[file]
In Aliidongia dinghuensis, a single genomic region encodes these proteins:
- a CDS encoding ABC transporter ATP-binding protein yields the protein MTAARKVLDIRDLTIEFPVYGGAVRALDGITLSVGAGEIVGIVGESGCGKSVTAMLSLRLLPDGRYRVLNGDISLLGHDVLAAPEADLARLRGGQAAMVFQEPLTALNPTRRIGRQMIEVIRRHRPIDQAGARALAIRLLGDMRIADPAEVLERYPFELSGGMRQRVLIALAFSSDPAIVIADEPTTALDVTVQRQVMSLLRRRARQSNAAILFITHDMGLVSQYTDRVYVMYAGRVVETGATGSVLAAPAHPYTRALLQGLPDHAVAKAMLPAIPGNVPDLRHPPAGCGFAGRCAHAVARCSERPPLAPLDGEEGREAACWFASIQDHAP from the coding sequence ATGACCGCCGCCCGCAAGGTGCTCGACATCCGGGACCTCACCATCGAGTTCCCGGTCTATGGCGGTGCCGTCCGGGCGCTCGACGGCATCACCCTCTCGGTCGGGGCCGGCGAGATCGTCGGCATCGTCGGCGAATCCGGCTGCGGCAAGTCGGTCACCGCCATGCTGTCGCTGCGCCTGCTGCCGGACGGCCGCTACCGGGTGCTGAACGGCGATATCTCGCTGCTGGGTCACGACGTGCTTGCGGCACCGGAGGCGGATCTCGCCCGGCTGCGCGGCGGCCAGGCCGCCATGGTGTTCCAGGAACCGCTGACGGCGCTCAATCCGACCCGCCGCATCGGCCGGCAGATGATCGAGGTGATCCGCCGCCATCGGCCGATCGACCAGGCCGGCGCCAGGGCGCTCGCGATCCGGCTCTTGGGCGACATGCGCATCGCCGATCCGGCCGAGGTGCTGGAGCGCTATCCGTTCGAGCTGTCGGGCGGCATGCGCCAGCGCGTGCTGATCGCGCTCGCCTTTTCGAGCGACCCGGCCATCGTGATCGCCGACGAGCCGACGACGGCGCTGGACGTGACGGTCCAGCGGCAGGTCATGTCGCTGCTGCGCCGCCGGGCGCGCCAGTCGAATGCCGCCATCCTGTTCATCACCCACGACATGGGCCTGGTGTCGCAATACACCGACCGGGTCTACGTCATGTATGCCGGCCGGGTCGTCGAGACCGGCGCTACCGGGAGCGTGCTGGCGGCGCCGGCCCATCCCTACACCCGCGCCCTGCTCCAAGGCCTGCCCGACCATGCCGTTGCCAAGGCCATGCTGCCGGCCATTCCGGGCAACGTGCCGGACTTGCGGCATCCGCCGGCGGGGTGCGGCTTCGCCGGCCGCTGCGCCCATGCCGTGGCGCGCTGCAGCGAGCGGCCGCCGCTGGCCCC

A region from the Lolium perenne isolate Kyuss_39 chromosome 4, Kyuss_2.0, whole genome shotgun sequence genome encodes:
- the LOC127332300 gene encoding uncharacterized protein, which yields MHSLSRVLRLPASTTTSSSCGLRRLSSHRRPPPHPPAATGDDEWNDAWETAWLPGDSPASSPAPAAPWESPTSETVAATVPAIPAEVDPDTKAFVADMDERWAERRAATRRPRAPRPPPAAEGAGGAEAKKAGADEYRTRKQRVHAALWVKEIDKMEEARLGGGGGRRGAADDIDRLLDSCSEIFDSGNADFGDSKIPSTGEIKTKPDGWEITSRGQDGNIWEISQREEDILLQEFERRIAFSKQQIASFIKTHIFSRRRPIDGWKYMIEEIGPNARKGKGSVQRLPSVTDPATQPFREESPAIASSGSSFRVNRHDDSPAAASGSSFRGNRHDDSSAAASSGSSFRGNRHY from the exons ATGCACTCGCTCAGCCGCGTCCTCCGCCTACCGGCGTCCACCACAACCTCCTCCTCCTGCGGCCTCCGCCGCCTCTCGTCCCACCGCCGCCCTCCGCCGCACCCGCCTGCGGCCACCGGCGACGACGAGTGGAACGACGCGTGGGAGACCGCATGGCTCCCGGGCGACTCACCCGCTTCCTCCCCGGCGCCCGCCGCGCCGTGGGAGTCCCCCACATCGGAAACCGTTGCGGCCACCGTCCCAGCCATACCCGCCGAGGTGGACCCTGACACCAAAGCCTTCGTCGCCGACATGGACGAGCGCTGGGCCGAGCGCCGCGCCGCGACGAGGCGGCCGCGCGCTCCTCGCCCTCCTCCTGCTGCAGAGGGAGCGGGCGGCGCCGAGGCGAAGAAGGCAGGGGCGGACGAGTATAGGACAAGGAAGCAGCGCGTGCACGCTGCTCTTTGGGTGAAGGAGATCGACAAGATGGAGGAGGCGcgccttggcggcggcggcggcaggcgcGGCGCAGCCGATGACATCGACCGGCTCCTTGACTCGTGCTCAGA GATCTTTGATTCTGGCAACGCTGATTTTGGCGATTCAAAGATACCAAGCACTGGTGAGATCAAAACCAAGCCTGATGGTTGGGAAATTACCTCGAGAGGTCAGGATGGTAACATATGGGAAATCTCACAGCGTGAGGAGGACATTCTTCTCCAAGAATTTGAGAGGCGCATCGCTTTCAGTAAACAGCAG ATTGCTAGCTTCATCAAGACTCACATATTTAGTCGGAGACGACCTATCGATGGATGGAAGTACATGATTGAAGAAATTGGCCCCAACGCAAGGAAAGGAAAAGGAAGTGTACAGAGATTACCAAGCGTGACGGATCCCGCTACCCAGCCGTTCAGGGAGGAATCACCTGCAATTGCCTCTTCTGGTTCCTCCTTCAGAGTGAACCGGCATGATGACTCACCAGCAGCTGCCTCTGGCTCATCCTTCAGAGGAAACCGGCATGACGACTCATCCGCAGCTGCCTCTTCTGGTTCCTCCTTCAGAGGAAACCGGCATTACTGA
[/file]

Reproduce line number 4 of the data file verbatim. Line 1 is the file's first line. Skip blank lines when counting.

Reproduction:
- the LOC127332300 gene encoding uncharacterized protein, which yields MHSLSRVLRLPASTTTSSSCGLRRLSSHRRPPPHPPAATGDDEWNDAWETAWLPGDSPASSPAPAAPWESPTSETVAATVPAIPAEVDPDTKAFVADMDERWAERRAATRRPRAPRPPPAAEGAGGAEAKKAGADEYRTRKQRVHAALWVKEIDKMEEARLGGGGGRRGAADDIDRLLDSCSEIFDSGNADFGDSKIPSTGEIKTKPDGWEITSRGQDGNIWEISQREEDILLQEFERRIAFSKQQIASFIKTHIFSRRRPIDGWKYMIEEIGPNARKGKGSVQRLPSVTDPATQPFREESPAIASSGSSFRVNRHDDSPAAASGSSFRGNRHDDSSAAASSGSSFRGNRHY from the exons ATGCACTCGCTCAGCCGCGTCCTCCGCCTACCGGCGTCCACCACAACCTCCTCCTCCTGCGGCCTCCGCCGCCTCTCGTCCCACCGCCGCCCTCCGCCGCACCCGCCTGCGGCCACCGGCGACGACGAGTGGAACGACGCGTGGGAGACCGCATGGCTCCCGGGCGACTCACCCGCTTCCTCCCCGGCGCCCGCCGCGCCGTGGGAGTCCCCCACATCGGAAACCGTTGCGGCCACCGTCCCAGCCATACCCGCCGAGGTGGACCCTGACACCAAAGCCTTCGTCGCCGACATGGACGAGCGCTGGGCCGAGCGCCGCGCCGCGACGAGGCGGCCGCGCGCTCCTCGCCCTCCTCCTGCTGCAGAGGGAGCGGGCGGCGCCGAGGCGAAGAAGGCAGGGGCGGACGAGTATAGGACAAGGAAGCAGCGCGTGCACGCTGCTCTTTGGGTGAAGGAGATCGACAAGATGGAGGAGGCGcgccttggcggcggcggcggcaggcgcGGCGCAGCCGATGACATCGACCGGCTCCTTGACTCGTGCTCAGA GATCTTTGATTCTGGCAACGCTGATTTTGGCGATTCAAAGATACCAAGCACTGGTGAGATCAAAACCAAGCCTGATGGTTGGGAAATTACCTCGAGAGGTCAGGATGGTAACATATGGGAAATCTCACAGCGTGAGGAGGACATTCTTCTCCAAGAATTTGAGAGGCGCATCGCTTTCAGTAAACAGCAG ATTGCTAGCTTCATCAAGACTCACATATTTAGTCGGAGACGACCTATCGATGGATGGAAGTACATGATTGAAGAAATTGGCCCCAACGCAAGGAAAGGAAAAGGAAGTGTACAGAGATTACCAAGCGTGACGGATCCCGCTACCCAGCCGTTCAGGGAGGAATCACCTGCAATTGCCTCTTCTGGTTCCTCCTTCAGAGTGAACCGGCATGATGACTCACCAGCAGCTGCCTCTGGCTCATCCTTCAGAGGAAACCGGCATGACGACTCATCCGCAGCTGCCTCTTCTGGTTCCTCCTTCAGAGGAAACCGGCATTACTGA